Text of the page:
Remembrance

A poem by John Greenleaf Whittier

Friend of mine! whose lot was cast
With me in the distant past;
Where, like shadows flitting fast,

Fact and fancy, thought and theme,
Word and work, begin to seem
Like a half-remembered dream!

Touched by change have all things been,
Yet I think of thee as when
We had speech of lip and pen.

For the calm thy kindness lent
To a path of discontent,
Rough with trial and dissent;

Gentle words where such were few,
Softening blame where blame was true,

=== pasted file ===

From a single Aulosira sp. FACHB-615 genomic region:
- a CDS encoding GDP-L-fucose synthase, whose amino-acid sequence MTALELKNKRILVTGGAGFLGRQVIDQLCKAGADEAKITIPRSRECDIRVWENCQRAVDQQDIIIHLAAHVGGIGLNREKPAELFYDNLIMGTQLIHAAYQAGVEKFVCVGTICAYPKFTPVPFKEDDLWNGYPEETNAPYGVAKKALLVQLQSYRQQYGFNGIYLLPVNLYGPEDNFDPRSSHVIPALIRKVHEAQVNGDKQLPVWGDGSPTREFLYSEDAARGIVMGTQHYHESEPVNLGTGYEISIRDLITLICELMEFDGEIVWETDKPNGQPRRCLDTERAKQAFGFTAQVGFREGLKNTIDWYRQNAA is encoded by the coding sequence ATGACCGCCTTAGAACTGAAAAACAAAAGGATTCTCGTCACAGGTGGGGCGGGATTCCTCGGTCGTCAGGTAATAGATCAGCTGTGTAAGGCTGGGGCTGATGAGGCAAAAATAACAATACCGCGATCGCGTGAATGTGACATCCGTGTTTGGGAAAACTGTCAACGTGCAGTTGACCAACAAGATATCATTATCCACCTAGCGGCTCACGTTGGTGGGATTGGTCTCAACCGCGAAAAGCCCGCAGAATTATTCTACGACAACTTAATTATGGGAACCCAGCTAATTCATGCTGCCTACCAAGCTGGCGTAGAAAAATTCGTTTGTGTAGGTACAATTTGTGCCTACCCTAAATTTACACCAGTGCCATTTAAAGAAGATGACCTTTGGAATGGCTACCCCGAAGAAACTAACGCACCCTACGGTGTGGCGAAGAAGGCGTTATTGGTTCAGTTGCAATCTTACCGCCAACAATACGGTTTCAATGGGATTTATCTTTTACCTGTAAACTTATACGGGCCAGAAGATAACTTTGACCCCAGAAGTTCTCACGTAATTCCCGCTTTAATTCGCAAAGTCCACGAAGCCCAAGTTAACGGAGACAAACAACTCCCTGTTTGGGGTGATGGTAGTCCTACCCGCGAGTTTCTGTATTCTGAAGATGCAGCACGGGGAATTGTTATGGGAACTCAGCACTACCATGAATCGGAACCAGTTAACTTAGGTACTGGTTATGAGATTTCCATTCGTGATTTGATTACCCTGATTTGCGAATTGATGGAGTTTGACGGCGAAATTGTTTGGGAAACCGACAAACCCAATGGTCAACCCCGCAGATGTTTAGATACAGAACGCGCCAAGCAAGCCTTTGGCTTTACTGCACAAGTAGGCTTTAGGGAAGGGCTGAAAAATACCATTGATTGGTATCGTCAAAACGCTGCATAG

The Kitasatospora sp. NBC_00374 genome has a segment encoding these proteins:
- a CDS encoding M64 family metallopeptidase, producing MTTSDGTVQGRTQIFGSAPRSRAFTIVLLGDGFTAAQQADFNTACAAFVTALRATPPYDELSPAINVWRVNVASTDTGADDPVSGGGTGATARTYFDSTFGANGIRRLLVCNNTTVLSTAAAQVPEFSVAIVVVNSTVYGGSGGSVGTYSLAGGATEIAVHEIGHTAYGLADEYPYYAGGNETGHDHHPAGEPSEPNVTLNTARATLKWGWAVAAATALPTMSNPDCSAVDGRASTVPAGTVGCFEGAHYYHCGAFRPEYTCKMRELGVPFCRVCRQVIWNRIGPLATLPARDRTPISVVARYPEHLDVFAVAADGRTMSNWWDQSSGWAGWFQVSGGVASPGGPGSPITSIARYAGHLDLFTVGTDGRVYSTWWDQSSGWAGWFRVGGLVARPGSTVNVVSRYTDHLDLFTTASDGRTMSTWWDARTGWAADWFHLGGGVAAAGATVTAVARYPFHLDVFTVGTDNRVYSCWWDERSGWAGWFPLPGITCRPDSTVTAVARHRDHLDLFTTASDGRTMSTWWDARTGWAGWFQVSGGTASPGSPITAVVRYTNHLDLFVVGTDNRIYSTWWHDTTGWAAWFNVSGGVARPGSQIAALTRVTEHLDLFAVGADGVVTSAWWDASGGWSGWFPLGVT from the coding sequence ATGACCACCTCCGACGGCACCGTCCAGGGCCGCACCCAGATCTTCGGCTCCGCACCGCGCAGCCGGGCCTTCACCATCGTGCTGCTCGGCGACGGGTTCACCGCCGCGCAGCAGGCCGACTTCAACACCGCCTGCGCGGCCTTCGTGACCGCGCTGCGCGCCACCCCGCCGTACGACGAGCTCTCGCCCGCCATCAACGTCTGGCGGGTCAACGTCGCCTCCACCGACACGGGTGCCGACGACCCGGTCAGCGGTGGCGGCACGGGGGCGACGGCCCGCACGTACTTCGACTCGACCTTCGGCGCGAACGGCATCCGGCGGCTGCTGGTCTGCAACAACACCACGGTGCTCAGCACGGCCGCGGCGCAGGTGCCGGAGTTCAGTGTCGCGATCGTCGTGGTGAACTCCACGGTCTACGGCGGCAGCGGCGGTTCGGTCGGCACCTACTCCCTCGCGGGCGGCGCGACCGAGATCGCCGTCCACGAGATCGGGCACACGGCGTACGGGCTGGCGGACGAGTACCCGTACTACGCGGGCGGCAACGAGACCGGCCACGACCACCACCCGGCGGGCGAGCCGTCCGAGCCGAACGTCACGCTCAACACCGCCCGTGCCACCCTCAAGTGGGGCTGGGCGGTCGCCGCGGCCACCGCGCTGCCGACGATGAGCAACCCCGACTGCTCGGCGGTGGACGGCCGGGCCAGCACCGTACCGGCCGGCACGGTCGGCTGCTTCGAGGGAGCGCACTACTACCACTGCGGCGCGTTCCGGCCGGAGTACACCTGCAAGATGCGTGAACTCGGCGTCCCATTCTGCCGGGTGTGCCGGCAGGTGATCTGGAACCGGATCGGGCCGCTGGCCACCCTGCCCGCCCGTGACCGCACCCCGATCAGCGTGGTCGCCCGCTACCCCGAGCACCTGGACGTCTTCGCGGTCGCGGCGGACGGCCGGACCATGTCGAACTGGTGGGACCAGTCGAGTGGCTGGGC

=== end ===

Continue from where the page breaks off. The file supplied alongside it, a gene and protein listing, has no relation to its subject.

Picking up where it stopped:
Praising where small praise was due;

For a waking dream made good,
For an ideal understood,
For thy Christian womanhood;

For thy marvellous gift to cull
From our common life and dull
Whatsoe'er is beautiful;

Thoughts and fancies, Hybla's bees
Dropping sweetness; true heart's-ease
Of congenial sympathies;

Still for these I own my debt;
Memory, with her eyelids wet,
Fain would thank thee even yet!

And as one who scatters flowers
Where the Queen of May's sweet hours
Sits, o'ertwined with blossomed bowers,

In superfluous zeal bestowing
Gifts where gifts are overflowing,
So I pay the debt I'm owing.

To thy full thoughts, gay or sad,
Sunny-hued or sober clad,
Something of my own I add;

Well assured that thou wilt take
Even the offering which I make
Kindly for the giver's sake

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